Bottlenecks, subsequent drift, radiation events, all could account for considerable diversity among genomes within 5K years. Even non-random mutations could play a role!

What do the evolutionists have? Nothing, really. Why can’t you propose the same mechanisms to account for the Cambrian explosion? You even get millions of years as opposed to thousands. That’s a lot of points to spot you.

The reason is due to you starting point - conventional wisdom is that your precursors do not already have the genetic information and need to somehow produce it in a very short period of time. Our starting point is 30K or so kinds, each with an information-rich genome. That is, we can start shuffling the deck right away. You need to first create the deck, then you can start shuffling!

This is why Ohno was forced into his “differential gene” story. He essentially created the deck from scratch. All he really accomplished was to push the problem back in time, kind of like what the panspermia crowd has done!


This message is a reply to:
 Message 11 by Randy, posted 11-14-2002 12:04 PM Randy has responded

Replies to this message:
 Message 13 by derwood, posted 11-14-2002 4:05 PM Fred Williams has responded
 Message 15 by Randy, posted 11-14-2002 5:29 PM Fred Williams has responded
 Message 16 by Mammuthus, posted 11-15-2002 3:00 AM Fred Williams has responded

    
derwood
Member (Idle past 40 days)
Posts: 1457
Joined: 12-27-2001


Message 13 of 104 (22756)
11-14-2002 4:05 PM
Reply to: Message 12 by Fred Williams
11-14-2002 3:03 PM


[QUOTE]Originally posted by Fred Williams:
[B]
quote:
Fred, Do you accept Ohno's claim that it takes about 10,000 million years to get a 1% change in a genome?

No, I actually believe it’s worse than he states! (he’s assuming none of the mutations are removed via selection)

quote:
If so how much change can one expect in 5,000 Years?

Plenty!
[/quote]

Quantify please.

quote:

Maybe this is before your time, but do you remember that annoying commercial of a German scientist who said “it’s better to push a car than to pull it” ? Well, imagine him today commenting on this discussion, saying “it’s easier to shuffle a deck than to create it!”.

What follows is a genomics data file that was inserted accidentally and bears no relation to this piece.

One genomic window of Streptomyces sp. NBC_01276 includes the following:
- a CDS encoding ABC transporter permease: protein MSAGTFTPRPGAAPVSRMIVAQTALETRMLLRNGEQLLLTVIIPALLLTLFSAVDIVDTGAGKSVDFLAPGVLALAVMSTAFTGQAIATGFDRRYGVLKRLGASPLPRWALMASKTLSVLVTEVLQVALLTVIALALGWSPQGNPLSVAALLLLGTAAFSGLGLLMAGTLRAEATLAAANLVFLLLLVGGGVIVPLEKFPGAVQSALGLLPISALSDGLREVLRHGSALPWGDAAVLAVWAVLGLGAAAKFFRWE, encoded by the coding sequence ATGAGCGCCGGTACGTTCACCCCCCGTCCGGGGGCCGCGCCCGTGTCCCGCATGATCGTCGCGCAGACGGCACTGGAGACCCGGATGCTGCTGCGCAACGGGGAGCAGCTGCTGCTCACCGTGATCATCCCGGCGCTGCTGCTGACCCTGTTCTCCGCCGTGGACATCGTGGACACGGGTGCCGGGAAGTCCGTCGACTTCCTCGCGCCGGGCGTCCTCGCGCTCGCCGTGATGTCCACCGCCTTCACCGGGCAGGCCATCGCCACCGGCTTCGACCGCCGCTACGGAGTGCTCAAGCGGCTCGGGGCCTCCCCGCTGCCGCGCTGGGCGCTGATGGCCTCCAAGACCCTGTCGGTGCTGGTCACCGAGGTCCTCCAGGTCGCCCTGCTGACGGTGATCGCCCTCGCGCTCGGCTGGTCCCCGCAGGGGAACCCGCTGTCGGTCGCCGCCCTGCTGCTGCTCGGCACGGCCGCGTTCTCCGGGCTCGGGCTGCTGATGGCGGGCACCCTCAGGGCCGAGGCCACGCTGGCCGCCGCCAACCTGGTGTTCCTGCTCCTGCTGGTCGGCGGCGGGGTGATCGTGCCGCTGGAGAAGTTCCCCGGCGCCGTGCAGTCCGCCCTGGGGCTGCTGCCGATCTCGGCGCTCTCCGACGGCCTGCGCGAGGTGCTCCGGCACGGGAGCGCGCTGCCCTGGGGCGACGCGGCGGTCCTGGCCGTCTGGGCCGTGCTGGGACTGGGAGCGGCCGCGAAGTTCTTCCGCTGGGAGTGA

Bottlenecks, subsequent drift, radiation events, all could account for considerable diversity among genomes within 5K years. Even non-random mutations could play a role!


So why do all of those things (minus the as yet mythical 'non-random mutations - I take it that you are proselytizing something else now?) not help evolution over the course of millions of years?

How can you not see the obvious absurdity of your position?

Drift, exon shuffling, etc. can make millions og extant 'kinds' from a few 'original' kinds off the ark in 5000 years, but those same processes cannot evolve anything in millions!

Makes sense....

Of course, I do hope that you rethink your contradictory positions on neutral mutations....

quote:

Our starting point is 30K or so kinds, each with an information-rich genome.

Please produce the documentation for the existence of these information-rich genome having Kinds. I should like to see the lab reports.

If you cannot produce such evidence, then your entire position will have to be considered baseless speculation.


This message is a reply to:
 Message 12 by Fred Williams, posted 11-14-2002 3:03 PM Fred Williams has responded

Replies to this message:
 Message 14 by Fred Williams, posted 11-14-2002 5:11 PM derwood has responded

    
Fred Williams
Member (Idle past 3020 days)
Posts: 310
From: Broomfield
Joined: 12-17-2001


Message 14 of 104 (22778)
11-14-2002 5:11 PM
Reply to: Message 13 by derwood
11-14-2002 4:05 PM


quote:
Of course, I do hope that you rethink your contradictory positions on neutral mutations....

You mean that
1) neutrals incur a higher reproductive cost to fix than beneficials?
2) Neutral mutations may play a role in hyperspeciation?

Do you really want to go down this road again, Scott? You apparently still refuse to realize that the above statements are not mutually exclusive. Both can be true. I’ll give you a clue: “etar”. What is that spelled backwards?

(that's about all the time I have today...)

PS. Bonus clue: "ycneuqerf"
Super Bonus Clue: "dnas dnuop"


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 Message 13 by derwood, posted 11-14-2002 4:05 PM derwood has responded

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Randy
Member (Idle past 4412 days)
Posts: 420
From: Cincinnati OH USA
Joined: 07-19-2002


Message 15 of 104 (22781)
11-14-2002 5:29 PM
Reply to: Message 12 by Fred Williams
11-14-2002 3:03 PM


quote:
Bottlenecks, subsequent drift, radiation events, all could account for considerable diversity among genomes within 5K years.

Bottlenecks, now there’s an interesting point. Don’t bottlenecks show up in the genome of species that went through a bottleneck? Why don’t all species show evidence of a bottleneck about 5,000 years ago? You are claiming that the bottleneck was down to 2 of each kind (whatever that is). Why is there no genetic evidence of all these bottlenecks? Why don’t humans have more genetic diversity than most animals? Weren’t there supposed to be 8 humans and only two of each unclean “kind” on the ark? Humans should have more diversity in our species than the entire genus (or maybe family or at least “Kind”) of unclean “Kinds”. Does genetic analysis show this? I don’t think so. Why not?
Randy